Apart from street names such as Halifax Court, Lancaster Way and Handley Close, and a pub called the Flying Legends, there's not much left these days to remind you that there was once an airfield at Clifton Moor.

During the Second World War, however, there was an important RAF base there: one which incorporated a Halifax heavy bomber repair depot.

The depot was known locally as 'The Yard': and it was where Halifax bombers damaged during the fighting were brought to either be repaired, or else scrapped and cannibalised so they could be used to repair other aircraft.

A new care home on Green Lane in Clifton which is due to open its doors for the first time next month has been named after the depot. Handley House gets its name from Handley Page, the aircraft company which built the Halifaxes.

The house's general manager, Michael Gledhill, visited the Yorkshire Air Museum in Elvington to look through old photographs and maps of the airfield and repair depot, and hopes to use some of the material for a display at the home.

In the meantime, the air museum has allowed The Press to reproduce several extraordinary photographs of the repair depot itself, and of some of the Halifax bombers which came there during the war for repairs. We have supplemented these with some photos from our own archive and from Explore York which show the airfield before and after the war.

According to the Forgotten Airfields website (forgottenairfields.com) the airfield at Clifton Moor actually first opened on July 4, 1936, as a civilian airfield serving York. For a few years before that, it had been used by an air circus, before its potential as a commercial airfield was realised.

Until the Second World War, the airfield was managed by Yorkshire Air Services and Country Club Ltd, which ran a flying club and air taxi service, though there were no scheduled flights. The airfield was taken over by the RAF when war broke out in September 1939 and was used as a relief landing ground for RAF Linton-on-Ouse.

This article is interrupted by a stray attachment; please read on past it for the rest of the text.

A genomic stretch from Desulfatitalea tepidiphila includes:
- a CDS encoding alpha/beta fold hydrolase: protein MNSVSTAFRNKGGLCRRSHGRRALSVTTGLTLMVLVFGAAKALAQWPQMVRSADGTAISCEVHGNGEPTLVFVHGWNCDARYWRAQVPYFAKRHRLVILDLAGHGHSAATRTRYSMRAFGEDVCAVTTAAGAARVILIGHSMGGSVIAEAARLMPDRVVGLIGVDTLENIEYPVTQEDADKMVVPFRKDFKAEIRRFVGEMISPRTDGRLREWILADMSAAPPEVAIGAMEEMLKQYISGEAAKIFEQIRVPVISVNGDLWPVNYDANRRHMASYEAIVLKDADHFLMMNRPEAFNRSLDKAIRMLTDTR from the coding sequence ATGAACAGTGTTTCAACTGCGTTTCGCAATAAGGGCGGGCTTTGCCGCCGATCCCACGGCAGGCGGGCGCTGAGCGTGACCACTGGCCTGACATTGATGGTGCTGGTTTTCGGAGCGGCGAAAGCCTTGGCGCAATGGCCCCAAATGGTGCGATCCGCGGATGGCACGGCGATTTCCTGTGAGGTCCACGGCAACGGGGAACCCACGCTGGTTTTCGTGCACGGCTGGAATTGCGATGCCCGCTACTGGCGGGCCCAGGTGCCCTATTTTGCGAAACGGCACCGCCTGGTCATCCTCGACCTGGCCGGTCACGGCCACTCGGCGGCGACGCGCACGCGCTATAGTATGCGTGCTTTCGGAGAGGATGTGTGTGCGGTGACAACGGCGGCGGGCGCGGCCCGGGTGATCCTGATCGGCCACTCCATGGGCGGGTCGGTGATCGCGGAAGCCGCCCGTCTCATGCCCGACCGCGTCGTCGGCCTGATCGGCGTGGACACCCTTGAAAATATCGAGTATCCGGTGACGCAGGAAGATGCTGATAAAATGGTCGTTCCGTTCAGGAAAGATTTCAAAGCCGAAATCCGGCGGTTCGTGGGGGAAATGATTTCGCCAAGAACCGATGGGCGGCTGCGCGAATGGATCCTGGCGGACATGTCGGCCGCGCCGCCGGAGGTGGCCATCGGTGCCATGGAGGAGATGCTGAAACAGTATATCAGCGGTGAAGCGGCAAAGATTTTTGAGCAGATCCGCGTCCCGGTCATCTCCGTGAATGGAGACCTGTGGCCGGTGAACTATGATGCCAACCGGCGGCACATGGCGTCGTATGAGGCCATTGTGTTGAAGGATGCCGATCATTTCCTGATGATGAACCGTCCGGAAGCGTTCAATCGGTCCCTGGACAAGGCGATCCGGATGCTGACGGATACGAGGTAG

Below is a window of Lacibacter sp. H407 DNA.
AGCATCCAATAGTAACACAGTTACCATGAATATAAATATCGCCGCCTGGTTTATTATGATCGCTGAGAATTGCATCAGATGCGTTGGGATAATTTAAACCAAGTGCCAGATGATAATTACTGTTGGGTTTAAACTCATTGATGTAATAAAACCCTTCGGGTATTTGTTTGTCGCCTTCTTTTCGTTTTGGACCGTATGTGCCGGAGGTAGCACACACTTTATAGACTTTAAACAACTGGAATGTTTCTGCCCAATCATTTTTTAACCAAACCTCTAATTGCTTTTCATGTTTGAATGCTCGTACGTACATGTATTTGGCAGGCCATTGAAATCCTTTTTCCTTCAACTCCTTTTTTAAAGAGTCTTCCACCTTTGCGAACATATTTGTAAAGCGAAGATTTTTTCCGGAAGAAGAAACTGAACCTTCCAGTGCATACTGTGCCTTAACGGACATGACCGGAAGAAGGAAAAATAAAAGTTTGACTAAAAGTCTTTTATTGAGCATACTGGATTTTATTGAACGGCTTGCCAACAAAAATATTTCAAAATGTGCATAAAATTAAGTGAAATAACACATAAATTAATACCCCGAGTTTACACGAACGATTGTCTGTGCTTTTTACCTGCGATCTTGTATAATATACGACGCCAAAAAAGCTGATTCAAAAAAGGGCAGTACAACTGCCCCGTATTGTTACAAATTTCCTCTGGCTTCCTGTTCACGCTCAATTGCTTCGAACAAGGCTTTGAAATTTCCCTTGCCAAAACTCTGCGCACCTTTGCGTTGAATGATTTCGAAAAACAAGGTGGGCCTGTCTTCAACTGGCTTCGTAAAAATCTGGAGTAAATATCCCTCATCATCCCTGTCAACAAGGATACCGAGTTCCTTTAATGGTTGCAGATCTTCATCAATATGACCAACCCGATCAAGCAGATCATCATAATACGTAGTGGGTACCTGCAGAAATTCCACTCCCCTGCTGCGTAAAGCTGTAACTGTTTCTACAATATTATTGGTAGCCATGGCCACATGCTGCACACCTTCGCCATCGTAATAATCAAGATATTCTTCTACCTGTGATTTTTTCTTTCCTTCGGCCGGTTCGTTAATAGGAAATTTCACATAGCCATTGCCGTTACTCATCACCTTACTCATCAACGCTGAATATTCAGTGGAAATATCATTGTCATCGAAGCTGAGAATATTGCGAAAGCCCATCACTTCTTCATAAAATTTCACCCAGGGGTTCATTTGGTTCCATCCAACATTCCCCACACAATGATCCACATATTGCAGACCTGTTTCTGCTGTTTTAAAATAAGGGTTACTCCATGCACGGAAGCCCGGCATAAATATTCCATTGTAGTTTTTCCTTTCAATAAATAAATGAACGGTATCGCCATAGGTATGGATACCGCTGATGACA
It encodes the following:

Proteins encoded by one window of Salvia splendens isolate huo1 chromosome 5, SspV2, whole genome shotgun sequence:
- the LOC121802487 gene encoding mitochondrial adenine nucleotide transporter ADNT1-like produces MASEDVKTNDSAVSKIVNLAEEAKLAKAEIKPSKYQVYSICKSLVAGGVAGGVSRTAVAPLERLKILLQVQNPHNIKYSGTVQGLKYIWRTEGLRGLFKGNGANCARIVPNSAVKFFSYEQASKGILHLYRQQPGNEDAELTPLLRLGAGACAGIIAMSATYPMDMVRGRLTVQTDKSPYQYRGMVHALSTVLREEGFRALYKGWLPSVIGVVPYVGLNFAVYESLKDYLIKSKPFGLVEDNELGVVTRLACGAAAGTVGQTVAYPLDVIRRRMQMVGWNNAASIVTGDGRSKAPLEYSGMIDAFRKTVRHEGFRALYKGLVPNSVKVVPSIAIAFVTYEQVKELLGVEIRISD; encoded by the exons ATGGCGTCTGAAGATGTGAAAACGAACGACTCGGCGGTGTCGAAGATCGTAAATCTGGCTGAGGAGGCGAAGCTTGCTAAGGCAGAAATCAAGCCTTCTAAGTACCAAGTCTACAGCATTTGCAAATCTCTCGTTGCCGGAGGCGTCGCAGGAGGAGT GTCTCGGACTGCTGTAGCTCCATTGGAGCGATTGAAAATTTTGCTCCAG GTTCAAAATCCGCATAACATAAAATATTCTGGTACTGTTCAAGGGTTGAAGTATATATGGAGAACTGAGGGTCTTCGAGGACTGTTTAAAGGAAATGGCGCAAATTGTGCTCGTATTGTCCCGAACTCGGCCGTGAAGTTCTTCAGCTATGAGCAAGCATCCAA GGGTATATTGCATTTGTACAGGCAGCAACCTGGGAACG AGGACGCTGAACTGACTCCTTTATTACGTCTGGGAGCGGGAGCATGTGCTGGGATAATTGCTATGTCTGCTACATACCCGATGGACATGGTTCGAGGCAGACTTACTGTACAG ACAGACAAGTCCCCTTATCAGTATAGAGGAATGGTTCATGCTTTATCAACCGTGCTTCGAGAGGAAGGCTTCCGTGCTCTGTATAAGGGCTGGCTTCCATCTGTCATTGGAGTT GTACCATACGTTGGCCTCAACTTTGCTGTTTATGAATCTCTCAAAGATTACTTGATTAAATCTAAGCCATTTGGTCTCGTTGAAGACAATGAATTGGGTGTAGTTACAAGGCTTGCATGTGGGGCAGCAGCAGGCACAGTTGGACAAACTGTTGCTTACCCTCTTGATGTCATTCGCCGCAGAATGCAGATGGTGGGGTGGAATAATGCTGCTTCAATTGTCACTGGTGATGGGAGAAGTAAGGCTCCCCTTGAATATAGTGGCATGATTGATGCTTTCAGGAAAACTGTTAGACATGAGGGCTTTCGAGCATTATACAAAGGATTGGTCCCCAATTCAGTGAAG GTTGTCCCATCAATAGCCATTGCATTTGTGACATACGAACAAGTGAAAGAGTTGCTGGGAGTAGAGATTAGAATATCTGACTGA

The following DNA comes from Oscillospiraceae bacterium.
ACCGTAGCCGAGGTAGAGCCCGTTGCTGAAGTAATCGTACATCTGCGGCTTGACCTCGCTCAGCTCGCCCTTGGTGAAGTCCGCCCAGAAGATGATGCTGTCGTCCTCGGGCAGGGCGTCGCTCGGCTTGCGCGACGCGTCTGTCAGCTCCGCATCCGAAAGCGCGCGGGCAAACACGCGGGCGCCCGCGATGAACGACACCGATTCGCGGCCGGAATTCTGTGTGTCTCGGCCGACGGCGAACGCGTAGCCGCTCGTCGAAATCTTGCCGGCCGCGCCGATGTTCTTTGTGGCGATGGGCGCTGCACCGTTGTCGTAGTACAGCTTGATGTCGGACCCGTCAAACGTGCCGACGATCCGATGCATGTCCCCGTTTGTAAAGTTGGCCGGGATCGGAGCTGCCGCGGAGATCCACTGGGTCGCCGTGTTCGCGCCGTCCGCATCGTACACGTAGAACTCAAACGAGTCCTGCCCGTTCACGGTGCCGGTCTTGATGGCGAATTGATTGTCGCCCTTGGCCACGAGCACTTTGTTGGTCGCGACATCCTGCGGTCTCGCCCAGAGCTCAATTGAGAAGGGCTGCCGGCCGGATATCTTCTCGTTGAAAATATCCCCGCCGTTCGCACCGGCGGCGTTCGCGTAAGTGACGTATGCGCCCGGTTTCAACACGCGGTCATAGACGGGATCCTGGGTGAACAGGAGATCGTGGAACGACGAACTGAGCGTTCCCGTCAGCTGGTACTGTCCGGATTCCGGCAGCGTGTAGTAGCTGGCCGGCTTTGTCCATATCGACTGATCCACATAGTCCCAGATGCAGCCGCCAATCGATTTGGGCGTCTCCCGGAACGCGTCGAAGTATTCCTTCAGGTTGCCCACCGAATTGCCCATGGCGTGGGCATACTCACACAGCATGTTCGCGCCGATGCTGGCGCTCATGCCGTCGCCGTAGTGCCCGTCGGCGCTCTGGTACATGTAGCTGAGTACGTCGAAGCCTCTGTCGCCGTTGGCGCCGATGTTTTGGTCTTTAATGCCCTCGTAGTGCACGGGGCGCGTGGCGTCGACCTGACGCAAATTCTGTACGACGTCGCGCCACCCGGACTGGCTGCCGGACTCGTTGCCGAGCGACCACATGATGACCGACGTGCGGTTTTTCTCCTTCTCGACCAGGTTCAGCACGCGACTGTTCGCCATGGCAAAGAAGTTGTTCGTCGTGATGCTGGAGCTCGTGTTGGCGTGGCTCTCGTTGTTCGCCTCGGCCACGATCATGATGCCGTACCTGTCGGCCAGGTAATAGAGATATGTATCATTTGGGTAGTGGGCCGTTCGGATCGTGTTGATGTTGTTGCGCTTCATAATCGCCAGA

In 1941, reports the Forgotten Airfields website, a complete RAF Station was built at the southeast side, and accommodation for 500 personnel. Three concrete runways were also built, to facilitate a Halifax heavy bomber repair unit (No.48 Maintenance Unit or 48MU).

The airfield was damaged by German bombers in April 1942, but was able to continue in use. In 1943 it was transferred to RAF Fighter Command, although the Halifax repair depot remained on the base.

After the war ended in May 1945, more than half the remaining Halifax bombers in existence were flown to Clifton from all over the country. For the next two years, the repair depot's main task was to strip them all down for scrap. At one point, says Forgotten Airfields, a huge pile of metal about 80 feet high could be seen near Rawcliffe village.

The airfield was again used by Yorkshire Aviation Services after the war, but high rents to the Ministry of Defence forced the aeroclub to close in the early 1950s. After lying disused, the site was sold by York Corporation for housing development. By the late 1980s most of the airfield buildings had disappeared, but the runways still remained. The airfield is now covered by the Clifton Moor Retail Park and a housing estate.

The new Handley House care home is expected to open its doors for the first time for potential residents to have a look around on May 10 and 11.

Stephen Lewis